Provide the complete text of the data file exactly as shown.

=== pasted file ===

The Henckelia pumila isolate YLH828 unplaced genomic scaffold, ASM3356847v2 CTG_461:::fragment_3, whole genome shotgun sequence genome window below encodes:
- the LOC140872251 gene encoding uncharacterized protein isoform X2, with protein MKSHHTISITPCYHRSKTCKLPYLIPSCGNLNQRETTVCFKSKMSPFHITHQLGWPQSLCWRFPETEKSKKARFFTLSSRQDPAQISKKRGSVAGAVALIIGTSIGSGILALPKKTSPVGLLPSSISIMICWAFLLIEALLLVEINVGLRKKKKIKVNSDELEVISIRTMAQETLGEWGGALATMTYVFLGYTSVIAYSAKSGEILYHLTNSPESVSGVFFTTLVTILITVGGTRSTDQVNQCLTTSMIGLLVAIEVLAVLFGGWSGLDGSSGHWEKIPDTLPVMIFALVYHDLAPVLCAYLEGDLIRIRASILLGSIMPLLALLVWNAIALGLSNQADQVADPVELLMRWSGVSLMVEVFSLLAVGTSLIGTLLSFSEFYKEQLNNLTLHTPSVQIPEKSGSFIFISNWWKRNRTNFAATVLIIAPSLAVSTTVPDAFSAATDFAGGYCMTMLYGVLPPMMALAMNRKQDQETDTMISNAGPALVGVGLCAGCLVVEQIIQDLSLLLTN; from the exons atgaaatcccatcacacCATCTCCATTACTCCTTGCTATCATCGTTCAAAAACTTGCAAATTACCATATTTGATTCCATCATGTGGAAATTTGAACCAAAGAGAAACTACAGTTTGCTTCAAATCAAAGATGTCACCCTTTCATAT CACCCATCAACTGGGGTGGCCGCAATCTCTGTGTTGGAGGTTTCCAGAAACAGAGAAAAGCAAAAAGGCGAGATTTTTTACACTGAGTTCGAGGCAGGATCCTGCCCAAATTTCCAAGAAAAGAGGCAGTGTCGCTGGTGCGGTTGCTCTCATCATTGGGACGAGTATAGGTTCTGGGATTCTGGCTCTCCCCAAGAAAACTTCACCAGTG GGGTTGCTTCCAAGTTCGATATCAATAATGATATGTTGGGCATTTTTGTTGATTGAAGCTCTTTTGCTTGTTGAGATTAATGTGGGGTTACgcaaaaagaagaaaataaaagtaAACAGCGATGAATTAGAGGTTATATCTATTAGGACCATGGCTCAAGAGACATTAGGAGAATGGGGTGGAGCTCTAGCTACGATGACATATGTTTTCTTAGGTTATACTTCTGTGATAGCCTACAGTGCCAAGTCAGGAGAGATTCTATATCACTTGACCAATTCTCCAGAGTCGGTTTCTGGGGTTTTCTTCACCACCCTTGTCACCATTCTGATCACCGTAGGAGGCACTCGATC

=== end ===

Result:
The Henckelia pumila isolate YLH828 unplaced genomic scaffold, ASM3356847v2 CTG_461:::fragment_3, whole genome shotgun sequence genome window below encodes:
- the LOC140872251 gene encoding uncharacterized protein isoform X2, with protein MKSHHTISITPCYHRSKTCKLPYLIPSCGNLNQRETTVCFKSKMSPFHITHQLGWPQSLCWRFPETEKSKKARFFTLSSRQDPAQISKKRGSVAGAVALIIGTSIGSGILALPKKTSPVGLLPSSISIMICWAFLLIEALLLVEINVGLRKKKKIKVNSDELEVISIRTMAQETLGEWGGALATMTYVFLGYTSVIAYSAKSGEILYHLTNSPESVSGVFFTTLVTILITVGGTRSTDQVNQCLTTSMIGLLVAIEVLAVLFGGWSGLDGSSGHWEKIPDTLPVMIFALVYHDLAPVLCAYLEGDLIRIRASILLGSIMPLLALLVWNAIALGLSNQADQVADPVELLMRWSGVSLMVEVFSLLAVGTSLIGTLLSFSEFYKEQLNNLTLHTPSVQIPEKSGSFIFISNWWKRNRTNFAATVLIIAPSLAVSTTVPDAFSAATDFAGGYCMTMLYGVLPPMMALAMNRKQDQETDTMISNAGPALVGVGLCAGCLVVEQIIQDLSLLLTN; from the exons atgaaatcccatcacacCATCTCCATTACTCCTTGCTATCATCGTTCAAAAACTTGCAAATTACCATATTTGATTCCATCATGTGGAAATTTGAACCAAAGAGAAACTACAGTTTGCTTCAAATCAAAGATGTCACCCTTTCATAT CACCCATCAACTGGGGTGGCCGCAATCTCTGTGTTGGAGGTTTCCAGAAACAGAGAAAAGCAAAAAGGCGAGATTTTTTACACTGAGTTCGAGGCAGGATCCTGCCCAAATTTCCAAGAAAAGAGGCAGTGTCGCTGGTGCGGTTGCTCTCATCATTGGGACGAGTATAGGTTCTGGGATTCTGGCTCTCCCCAAGAAAACTTCACCAGTG GGGTTGCTTCCAAGTTCGATATCAATAATGATATGTTGGGCATTTTTGTTGATTGAAGCTCTTTTGCTTGTTGAGATTAATGTGGGGTTACgcaaaaagaagaaaataaaagtaAACAGCGATGAATTAGAGGTTATATCTATTAGGACCATGGCTCAAGAGACATTAGGAGAATGGGGTGGAGCTCTAGCTACGATGACATATGTTTTCTTAGGTTATACTTCTGTGATAGCCTACAGTGCCAAGTCAGGAGAGATTCTATATCACTTGACCAATTCTCCAGAGTCGGTTTCTGGGGTTTTCTTCACCACCCTTGTCACCATTCTGATCACCGTAGGAGGCACTCGATC